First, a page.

Australian Open champion Djokovic and French Open winner Nadal have designs on adding a second grand slam to their honours this year but first must get past familiar foes in Swiss Stanislas Wawrinka and France’s Richard Gasquet, respectively.
Top-seeded Djokovic, who advanced to his 14th successive grand slam semi-final with a four-set victory over Mikhail Youzhny, and Nadal, a straight-sets winner over fellow-Spaniard Tommy Robredo, have both lost only one set in the tournament.
The darkhorse challengers, however, are at the top of their games, both wielding lethal one-handed backhands as a key part of their arsenal.
Nadal said there was no danger of him looking past longtime friend Gasquet and at a possible marquee clash with Djokovic.
“I hope to be ready to play a good match against Richard. If not, I will not have the chance to play the final,” the second-seeded Spaniard said.
“If I don’t play great match against Richard, I will see the final on TV. I am focused only to play great match in semi-finals against Richard.”
The eighth-seeded Gasquet went five sets to beat big-serving Milos Raonic of Canada in the fourth round, and went the distance again to eliminate fourth-seeded Spaniard David Ferrer in the quarters.
Wawrinka caused an even bigger splash as he improved his 2013 record to 41-15 by ousting Wimbledon winner and defending U.S. Open champion Andy Murray of Britain in three breezy sets in his quarter-finals tilt.
The Swiss said he was most proud of how he dealt with the pressure of playing against Murray, since in the past he has often been plagued by nerves.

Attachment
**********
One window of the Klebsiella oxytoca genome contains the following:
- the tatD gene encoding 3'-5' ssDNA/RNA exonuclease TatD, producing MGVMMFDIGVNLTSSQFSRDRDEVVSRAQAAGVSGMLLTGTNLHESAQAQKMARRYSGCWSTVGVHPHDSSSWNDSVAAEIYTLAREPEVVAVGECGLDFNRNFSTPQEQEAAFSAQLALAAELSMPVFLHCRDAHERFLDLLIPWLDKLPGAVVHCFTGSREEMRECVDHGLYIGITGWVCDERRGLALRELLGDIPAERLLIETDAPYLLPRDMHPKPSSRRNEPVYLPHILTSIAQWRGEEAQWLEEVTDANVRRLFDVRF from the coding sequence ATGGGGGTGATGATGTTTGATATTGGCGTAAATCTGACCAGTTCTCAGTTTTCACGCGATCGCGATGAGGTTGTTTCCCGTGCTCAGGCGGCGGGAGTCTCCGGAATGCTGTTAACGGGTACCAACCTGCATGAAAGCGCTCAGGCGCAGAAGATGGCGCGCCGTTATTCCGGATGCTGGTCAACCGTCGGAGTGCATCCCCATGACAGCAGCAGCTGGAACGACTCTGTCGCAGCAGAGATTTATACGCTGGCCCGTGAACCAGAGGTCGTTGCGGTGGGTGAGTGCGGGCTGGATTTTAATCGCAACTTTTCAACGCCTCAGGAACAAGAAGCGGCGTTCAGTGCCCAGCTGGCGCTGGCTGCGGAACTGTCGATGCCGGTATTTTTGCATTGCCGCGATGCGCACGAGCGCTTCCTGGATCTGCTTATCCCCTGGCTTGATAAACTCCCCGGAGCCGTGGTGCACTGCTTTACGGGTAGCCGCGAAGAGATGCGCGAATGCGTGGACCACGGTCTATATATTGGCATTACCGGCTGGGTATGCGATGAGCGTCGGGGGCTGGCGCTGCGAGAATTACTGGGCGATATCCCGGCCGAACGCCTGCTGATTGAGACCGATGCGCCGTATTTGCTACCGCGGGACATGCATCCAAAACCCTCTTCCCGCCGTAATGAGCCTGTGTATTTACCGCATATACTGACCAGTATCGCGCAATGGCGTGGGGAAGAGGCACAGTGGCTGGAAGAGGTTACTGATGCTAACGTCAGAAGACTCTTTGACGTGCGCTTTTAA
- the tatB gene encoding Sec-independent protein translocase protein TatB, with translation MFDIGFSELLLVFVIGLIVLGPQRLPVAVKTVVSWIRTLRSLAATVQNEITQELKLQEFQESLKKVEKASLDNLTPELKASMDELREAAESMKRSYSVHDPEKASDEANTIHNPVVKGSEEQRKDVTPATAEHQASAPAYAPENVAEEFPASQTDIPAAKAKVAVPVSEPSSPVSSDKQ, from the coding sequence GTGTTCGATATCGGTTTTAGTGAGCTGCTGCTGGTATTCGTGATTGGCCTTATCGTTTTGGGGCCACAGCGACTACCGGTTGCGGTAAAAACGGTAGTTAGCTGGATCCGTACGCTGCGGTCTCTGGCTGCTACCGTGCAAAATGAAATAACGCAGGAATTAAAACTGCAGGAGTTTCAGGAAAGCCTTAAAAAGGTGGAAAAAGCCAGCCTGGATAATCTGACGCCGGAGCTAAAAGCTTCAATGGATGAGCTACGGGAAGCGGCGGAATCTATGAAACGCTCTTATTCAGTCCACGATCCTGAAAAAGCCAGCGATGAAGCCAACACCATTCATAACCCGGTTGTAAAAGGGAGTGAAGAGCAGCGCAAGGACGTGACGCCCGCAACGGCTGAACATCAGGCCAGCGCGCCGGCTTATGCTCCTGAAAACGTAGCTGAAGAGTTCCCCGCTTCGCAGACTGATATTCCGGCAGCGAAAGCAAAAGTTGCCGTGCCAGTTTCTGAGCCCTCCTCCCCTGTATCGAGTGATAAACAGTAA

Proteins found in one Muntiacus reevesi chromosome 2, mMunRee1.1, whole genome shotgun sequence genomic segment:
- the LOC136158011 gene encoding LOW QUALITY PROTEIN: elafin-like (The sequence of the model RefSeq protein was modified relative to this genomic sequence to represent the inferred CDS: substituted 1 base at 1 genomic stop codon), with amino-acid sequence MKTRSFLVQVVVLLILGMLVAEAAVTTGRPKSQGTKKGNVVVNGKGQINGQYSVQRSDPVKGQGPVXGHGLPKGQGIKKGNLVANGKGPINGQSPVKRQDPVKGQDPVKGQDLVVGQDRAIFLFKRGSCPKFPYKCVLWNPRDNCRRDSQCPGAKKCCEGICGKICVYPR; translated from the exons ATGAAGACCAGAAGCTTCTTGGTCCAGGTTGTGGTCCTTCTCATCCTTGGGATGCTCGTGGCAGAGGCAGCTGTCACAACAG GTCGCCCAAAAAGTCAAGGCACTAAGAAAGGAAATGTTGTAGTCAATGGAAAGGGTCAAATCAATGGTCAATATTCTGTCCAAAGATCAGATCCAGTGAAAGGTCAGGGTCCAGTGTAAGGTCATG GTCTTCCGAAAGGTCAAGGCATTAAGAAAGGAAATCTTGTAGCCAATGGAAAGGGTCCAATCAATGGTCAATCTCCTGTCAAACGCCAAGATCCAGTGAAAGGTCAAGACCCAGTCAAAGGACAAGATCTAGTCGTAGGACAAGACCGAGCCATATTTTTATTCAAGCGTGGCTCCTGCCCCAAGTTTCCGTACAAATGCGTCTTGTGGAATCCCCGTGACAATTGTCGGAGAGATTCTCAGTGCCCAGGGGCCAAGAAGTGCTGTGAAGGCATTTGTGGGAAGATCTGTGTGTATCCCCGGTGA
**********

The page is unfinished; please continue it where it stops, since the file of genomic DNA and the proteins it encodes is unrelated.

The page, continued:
“My level of tennis right now is quite good. I’m really confident with myself, with my game,” said 28-year-old Wawrinka, whose victory over third seed Murray lifted him to his first grand slam semi-final.
Djokovic knows first-hand how dangerous Wawrinka can be, having gone through a titanic five-set struggle against him in the fourth round at the Australian Open that he clinched 12-10 in the final set of a superb contest.
“It’s definitely one of the most exciting matches I have played in my life on this surface, that was played on a very, very high level,” the Serb said about that hard court encounter in Melbourne on his way to winning a third straight Australian crown.
“In the past we all knew that he has the quality to play that well, but not in a consistent basis.
“He’s a very complete player. He can play equally well on any surface. He had one of the best seasons in his life.”
Wawrinka said the contest against Djokovic was a turning point for him.
“It’s one of the keys of the season, for sure,” the Swiss said. “That was a really tough moment, but at the end, I was really positive with that match because all Australian Open my level was quite good and was better than ever.”
Djokovic said he was bracing for Wawrinka’s best after his impressive performance against Murray.
“That was quite impressive,” he said. “I’m sure he’s very confident and he has nothing to lose now. He’s going to go for the win.”
Djokovic leads their head-to-head series 12-2, with wins in their last 11 meetings.
Nadal is a perfect 10-0 against Gasquet, who he has competed against since their junior days.
The Spaniard said he had great respect for his opponent and was pleased to see him make it to the last four at Flushing Meadows.
“He’s a nice guy, very nice person, one of the players on the tour that I feel closer (to) because we are from the same age. We always had a good feeling,” said Nadal.
“So it’s great, no? When you see a player like Richard that we grow up in similar ways and we played when we were kids. We have the chance to be in the semi-finals of the U.S. Open, so is great.”
Even Djokovic felt good about Gasquet’s advance to his second grand slam semi-final following his maiden journey six years ago at Wimbledon.
“Richard was always one of the most talented players that played the game with one of the most beautiful and also most efficient backhands that we have seen,” said Djokovic.
(Editing by Steve Keating)